Aspen and Megève, a Jet Set Playground

The resorts of Aspen and Megève are winter holiday hotspots for international jetsetters, and owe their reputation to the boom in the skiing industry. We took a look at these two traditional mountain villages, respectively in Colorado and Haute-Savoie.
© Aspen Snowmass

Aspen: Snow-Capped Silver Mines

Aspen was not always an alpine village home to the upper echelons of Hollywood. The land originally belonged to the Native American Ute people, and the peaceful setting was transformed with the arrival of the first gold prospectors during the winter of 1879. Christened Aspen in reference to the multitude of aspen trees in the valley, the town was first renowned for its silver mines, which produced more than 15% of the United States’ reserves. But the drop in the price of silver plunged Aspen back into anonymity for more than 40 years, and it wasn’t until the invention of leisure skiing that the town was reborn. At the start of World War II, the town became a training camp for soldiers, and after the conflict a large number of veterans returned to Aspen and contributed to the development of skiing in the region. The very first ski lift was inaugurated in 1946, and at the time it was the largest in the world. Well aware of the beauty of its ski area, the local authorities began promoting the construction of new buildings, and the number of inhabitants has increased six-fold between 1960 and today.

Did you know? Aspen has always been associated with wealth. The world’s biggest nugget of gold was even discovered in the town in 1894, weighing in at more than 3.8 kilos! More than enough to ensure a comfortable future for the lucky miner who found it.

Megève: Pure Mountain Air at the Peak of Polite Society

Megève was once an isolated village in the heart of the French Alps. In just a few decades it became a leading holiday destination, and has the skiing world to thank for its transformation. At the start of the 20th century, Megève was only known for its pure air, and many ill people would come looking to rest and recover. A brochure published by the tourism office at the time claimed that the village was a holiday destination for “children weakened by the smog, dust and epidemics of big cities.”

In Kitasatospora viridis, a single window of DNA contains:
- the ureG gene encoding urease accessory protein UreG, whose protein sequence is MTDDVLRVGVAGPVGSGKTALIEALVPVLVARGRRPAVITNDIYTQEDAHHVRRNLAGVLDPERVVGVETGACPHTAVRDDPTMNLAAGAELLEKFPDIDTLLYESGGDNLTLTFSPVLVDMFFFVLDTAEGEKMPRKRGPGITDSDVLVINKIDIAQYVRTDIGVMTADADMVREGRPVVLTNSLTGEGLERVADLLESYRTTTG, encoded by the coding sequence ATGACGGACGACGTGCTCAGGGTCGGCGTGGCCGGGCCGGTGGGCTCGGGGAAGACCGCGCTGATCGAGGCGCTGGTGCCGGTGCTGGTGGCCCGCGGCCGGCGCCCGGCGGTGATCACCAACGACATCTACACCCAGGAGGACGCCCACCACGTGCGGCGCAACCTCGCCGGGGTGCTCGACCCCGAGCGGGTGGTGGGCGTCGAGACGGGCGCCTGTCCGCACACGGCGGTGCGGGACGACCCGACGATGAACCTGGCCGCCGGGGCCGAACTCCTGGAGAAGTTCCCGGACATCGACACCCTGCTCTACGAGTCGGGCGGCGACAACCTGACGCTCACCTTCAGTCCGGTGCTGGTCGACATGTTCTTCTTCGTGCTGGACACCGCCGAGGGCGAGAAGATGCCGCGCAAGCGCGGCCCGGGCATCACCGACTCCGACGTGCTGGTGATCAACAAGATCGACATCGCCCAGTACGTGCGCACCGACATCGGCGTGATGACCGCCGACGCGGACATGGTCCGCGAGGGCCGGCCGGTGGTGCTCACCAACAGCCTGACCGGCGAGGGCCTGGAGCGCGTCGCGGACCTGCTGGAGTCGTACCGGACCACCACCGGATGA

Megève’s future was changed forever by the Baroness Maurice de Rothschild and her patriotic vigor. While holidaying in Saint-Moritz in the winter of 1917, she asked the hotel owner to not allow a single German tourist into the establishment while she was there. The proprietor failed to keep his promise, and inspired Madame de Rothschild to create her own version of Saint-Moritz. The Baroness decided to invest in Megève, and the village quickly opened its first hotels to welcome members of high society every winter.

Did you know? Before the first ski lift was installed in 1933, skiers were dragged to the top of the mountains on a rope pulled by a horse. Video archives still exist showing this rather unusual practice!

Aspen: A Spaghetti-Western Ambiance

Whether red-brick or wood, the chalets in the historical quarter of Aspen set themselves apart from the luxury villas built over the last 20 years. The residences in the old neighborhood are built in closely-packed lines, giving the impression of a fortress besieged by the surrounding mountains. The citadel’s crisscrossed streets are reminiscent of Manhattan, but the architecture is closer to that of a French alpine village. The wide central avenue has retained the charm of the old village, and makes visitors feel like they are starring in a western! While the saloons have since been transformed into shops, the style of the Wild West is still palpable.

Thanks to the wealth of its inhabitants and the exorbitant real estate prices, Aspen now boasts a booming cultural scene with a jazz center, an enormous art gallery, its own ballet company and an opera house. The town also offers seven French restaurants, including the Crêperie du Village, renowned for its cheese fondue… and of course its crêpes!

Megève: Typical Alpine Chalets